The Last Drive-In | Season 1 Week 1: C.H.U.D

The Power to Shut the Sky … And Shut Down the Joe Bob

Our long national nightmare is over

The drive-in reopens with a return to July 25, 1985, wherein Joe Bob administers The Drive-In Oath to the virgin faithful.

Flash forward, March 29, 2019. The Last Drive-In: The Series premieres, proving that a horde of mutants banded together on a Friday night has the power to shut the sky.

“Let’s talk about shower scenes…”

Thus opens Joe Bob’s take on C.H.U.D., the heart-wrenching tale of sewer-dwelling homeless people who get turned into mutants by toxic waste that’s been dumped underground by a corrupt government agency called the NRC. The only way to stop the threat and execute the cover-up is to pump gas into the sewer and smoke out the formerly human, now man-eating mutants that are dog-killin and diner-destroyin their way through the streets of lower Manhattan. It will take a soup kitchen manager, a model, and a former high-fashion photographer working with a lone hero cop to reveal the conspiracy and save the city. The NRC plot fails, the bad guy dies, the good guys win. The End. Along the way we discover that C.H.U.D. stands not for Cannibalistic Humanoid Underground Dweller but Contamination Hazard Urban Disposal. One of the many twists and turns on our way to nowhere.

Drive-In Totals: The Cliff Notes

  • 8 Dead Bodies
  • Gratuitous C.H.U.D. Hands
  • 1 Really Bad Clogged Drain
  • Heads Roll
  • Flamethrower Fu

It all adds up to 2 Stars (cross reference 2 unseen breasts). You want the rest, you gotta re-watch the show in which Joe Bob tells us why we should hate snooty New York actors and why a little John Goodman/Jay Thomas in an all-night diner that’s about to serve a different kind of hamburger meat goes a long way. Which brings us to a segment we like to call…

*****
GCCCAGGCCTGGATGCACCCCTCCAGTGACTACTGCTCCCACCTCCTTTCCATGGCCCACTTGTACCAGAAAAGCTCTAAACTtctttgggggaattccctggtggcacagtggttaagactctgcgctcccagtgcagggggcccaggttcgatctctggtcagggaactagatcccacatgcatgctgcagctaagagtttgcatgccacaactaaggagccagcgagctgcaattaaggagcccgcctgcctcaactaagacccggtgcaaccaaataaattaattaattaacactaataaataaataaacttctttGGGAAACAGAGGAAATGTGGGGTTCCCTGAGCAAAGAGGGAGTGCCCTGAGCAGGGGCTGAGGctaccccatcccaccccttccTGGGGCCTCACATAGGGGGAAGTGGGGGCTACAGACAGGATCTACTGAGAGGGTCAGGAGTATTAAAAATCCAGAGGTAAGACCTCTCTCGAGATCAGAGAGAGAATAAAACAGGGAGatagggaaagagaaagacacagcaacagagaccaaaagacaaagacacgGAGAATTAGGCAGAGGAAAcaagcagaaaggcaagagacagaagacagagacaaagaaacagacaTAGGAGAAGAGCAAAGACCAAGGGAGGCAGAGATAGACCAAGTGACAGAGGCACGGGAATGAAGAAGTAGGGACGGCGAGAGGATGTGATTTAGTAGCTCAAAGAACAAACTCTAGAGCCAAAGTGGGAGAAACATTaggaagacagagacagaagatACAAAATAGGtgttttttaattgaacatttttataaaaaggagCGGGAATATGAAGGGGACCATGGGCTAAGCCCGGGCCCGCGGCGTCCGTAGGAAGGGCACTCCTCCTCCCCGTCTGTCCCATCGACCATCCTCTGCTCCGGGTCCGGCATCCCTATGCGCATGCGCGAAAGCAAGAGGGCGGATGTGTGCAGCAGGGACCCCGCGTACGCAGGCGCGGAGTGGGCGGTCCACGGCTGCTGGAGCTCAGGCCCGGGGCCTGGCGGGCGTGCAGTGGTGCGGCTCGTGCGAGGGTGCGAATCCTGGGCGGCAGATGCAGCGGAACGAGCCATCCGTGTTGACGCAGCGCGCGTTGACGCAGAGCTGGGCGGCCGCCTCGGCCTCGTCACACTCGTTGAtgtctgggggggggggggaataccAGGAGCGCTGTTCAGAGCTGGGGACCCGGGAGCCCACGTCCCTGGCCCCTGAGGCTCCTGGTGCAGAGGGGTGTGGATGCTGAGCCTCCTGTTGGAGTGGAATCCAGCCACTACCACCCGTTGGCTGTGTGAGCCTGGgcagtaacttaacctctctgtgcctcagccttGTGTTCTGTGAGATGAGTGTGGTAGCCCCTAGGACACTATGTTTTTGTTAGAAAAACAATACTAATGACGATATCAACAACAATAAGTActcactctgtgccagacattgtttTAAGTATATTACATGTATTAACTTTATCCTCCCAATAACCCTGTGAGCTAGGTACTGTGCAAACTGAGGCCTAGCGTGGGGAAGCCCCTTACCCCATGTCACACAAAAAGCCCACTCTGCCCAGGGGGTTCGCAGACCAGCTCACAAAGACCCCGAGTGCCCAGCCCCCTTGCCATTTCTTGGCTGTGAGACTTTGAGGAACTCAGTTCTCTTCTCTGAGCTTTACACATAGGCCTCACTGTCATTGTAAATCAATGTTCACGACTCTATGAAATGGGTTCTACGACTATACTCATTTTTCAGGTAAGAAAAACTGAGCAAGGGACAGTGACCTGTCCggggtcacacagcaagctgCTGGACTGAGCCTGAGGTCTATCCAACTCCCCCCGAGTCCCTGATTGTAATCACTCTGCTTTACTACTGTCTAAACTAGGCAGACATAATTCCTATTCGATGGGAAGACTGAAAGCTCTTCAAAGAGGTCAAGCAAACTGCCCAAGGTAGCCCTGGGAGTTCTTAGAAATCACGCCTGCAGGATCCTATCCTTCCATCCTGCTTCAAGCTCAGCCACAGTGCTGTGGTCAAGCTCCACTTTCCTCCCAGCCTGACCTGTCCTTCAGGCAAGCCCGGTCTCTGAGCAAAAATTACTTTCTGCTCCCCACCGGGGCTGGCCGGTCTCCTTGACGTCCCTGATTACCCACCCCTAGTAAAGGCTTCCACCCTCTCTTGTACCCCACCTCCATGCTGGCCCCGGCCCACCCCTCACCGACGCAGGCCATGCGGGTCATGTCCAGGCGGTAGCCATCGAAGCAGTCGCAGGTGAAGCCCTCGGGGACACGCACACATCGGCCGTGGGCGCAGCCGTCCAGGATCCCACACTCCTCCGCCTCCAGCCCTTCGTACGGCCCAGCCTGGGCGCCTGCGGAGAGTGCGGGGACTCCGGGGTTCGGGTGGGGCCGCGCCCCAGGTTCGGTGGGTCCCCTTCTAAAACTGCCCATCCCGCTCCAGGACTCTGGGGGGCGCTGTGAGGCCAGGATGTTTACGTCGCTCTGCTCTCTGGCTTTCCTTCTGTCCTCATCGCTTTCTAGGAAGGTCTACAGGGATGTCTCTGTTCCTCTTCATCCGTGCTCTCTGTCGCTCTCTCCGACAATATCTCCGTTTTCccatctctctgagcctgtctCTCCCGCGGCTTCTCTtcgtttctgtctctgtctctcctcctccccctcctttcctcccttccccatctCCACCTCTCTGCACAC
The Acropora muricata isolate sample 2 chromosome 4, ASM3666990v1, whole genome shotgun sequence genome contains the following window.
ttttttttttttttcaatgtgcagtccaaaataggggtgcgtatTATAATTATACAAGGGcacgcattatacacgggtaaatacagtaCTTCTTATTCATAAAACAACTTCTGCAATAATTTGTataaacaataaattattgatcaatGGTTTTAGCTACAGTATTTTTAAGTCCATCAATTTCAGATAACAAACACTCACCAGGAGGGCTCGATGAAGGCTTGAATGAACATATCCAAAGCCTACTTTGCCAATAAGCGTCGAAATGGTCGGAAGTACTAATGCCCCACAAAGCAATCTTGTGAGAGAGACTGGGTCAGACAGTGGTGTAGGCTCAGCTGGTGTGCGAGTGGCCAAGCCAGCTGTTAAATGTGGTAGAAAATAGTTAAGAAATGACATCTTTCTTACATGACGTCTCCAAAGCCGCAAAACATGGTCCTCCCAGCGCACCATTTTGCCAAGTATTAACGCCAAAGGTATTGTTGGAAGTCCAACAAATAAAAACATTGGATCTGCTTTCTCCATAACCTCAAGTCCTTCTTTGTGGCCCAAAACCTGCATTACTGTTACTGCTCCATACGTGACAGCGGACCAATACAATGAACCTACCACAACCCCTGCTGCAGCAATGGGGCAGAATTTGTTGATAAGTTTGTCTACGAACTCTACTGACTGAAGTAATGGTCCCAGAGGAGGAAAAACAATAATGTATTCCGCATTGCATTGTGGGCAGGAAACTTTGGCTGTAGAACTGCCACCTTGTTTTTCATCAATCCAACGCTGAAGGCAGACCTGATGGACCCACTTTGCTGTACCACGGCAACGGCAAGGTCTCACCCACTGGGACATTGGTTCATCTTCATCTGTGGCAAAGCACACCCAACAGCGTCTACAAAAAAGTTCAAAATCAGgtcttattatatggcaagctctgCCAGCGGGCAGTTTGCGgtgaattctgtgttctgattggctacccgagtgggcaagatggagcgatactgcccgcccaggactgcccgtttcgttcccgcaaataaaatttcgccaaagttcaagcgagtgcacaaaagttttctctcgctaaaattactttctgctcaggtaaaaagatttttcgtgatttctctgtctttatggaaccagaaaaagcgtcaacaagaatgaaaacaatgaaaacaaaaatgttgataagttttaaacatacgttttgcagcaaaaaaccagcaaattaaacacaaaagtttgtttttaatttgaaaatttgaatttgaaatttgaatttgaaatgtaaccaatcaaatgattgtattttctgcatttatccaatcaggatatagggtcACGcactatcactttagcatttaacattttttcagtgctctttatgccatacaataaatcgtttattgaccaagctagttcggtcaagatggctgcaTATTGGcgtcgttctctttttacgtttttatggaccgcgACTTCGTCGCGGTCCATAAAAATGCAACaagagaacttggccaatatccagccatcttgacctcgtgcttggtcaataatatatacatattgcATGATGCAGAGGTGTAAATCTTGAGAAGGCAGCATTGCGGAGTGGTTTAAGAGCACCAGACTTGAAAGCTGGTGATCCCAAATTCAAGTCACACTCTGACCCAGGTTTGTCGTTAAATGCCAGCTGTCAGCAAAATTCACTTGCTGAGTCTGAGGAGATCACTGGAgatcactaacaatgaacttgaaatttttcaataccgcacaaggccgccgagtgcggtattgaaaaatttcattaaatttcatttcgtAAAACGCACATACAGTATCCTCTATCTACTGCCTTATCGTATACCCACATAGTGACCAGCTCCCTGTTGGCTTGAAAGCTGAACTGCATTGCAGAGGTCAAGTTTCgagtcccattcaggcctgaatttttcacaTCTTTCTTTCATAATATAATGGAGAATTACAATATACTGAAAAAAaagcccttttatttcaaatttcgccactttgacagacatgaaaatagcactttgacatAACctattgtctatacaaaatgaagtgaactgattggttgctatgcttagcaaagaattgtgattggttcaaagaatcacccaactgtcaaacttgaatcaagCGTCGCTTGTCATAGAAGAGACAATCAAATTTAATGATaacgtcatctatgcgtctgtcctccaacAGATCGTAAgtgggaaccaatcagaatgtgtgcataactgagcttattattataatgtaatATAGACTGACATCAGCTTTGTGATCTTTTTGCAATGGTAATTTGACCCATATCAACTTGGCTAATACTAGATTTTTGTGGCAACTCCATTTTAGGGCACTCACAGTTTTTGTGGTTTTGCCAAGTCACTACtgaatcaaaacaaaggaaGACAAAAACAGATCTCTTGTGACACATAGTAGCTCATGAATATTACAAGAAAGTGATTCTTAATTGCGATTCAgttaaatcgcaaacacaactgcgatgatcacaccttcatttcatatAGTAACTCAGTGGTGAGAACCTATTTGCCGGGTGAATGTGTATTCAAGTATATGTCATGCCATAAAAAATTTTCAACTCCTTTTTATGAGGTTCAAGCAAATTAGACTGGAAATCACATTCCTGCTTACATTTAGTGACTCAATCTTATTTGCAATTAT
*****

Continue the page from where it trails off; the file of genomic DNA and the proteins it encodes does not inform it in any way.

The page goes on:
C.H.U.D. Lessons

Numero uno: There’s no length a bunch of horror amateurs won’t go to to make a bad movie. Dead dogs. Cardboard box home invasion. Police detectives who are suspiciously nonchalant about their wives’ disappearances. Police detectives who describe their deceased wives with all the love and affection of a preacher-for-hire at a hastily arranged funeral (“She just went back to college…She used to stay up half the night, studying. Then she’d go out and…walk the dog.”). C.H.U.D. proves that theatre creds, pre-hipster SoHo shooting locations, and rampant nepotism do not a good movie make. Joe Bob rightly names at least 18 million examples of plot getting in the way of story, including two C.H.U.D. acronyms, two shady government agencies, and so much tell over show that “Somebody’s gonna have to stop it and it’s gonna have to be us!” All told, you’ve got the clear difference between Q the Winged Serpent and Let’s Give Horror the Ol’ College Try.

Numero two-o: There’s one length a bunch of horror amateurs will go to to make a bad movie. In the slightly revised words of Lincoln Osiris: Never go full retard, but always go full C.H.U.D. This flick doesn’t. We’re left for the most part with disembodied C.H.U.D.s whose tiny T-Rex arms are barely long enough to peek out of the sewer and make jazz hands. Ernie – without makeup – would have made a better C.H.U.D. It just reinforces what we’ve always known: Ass-less chaps? Good. Body-less C.H.U.D.s? Bad. Redemptive moment: C.H.U.D.s limbering up with sun salutations.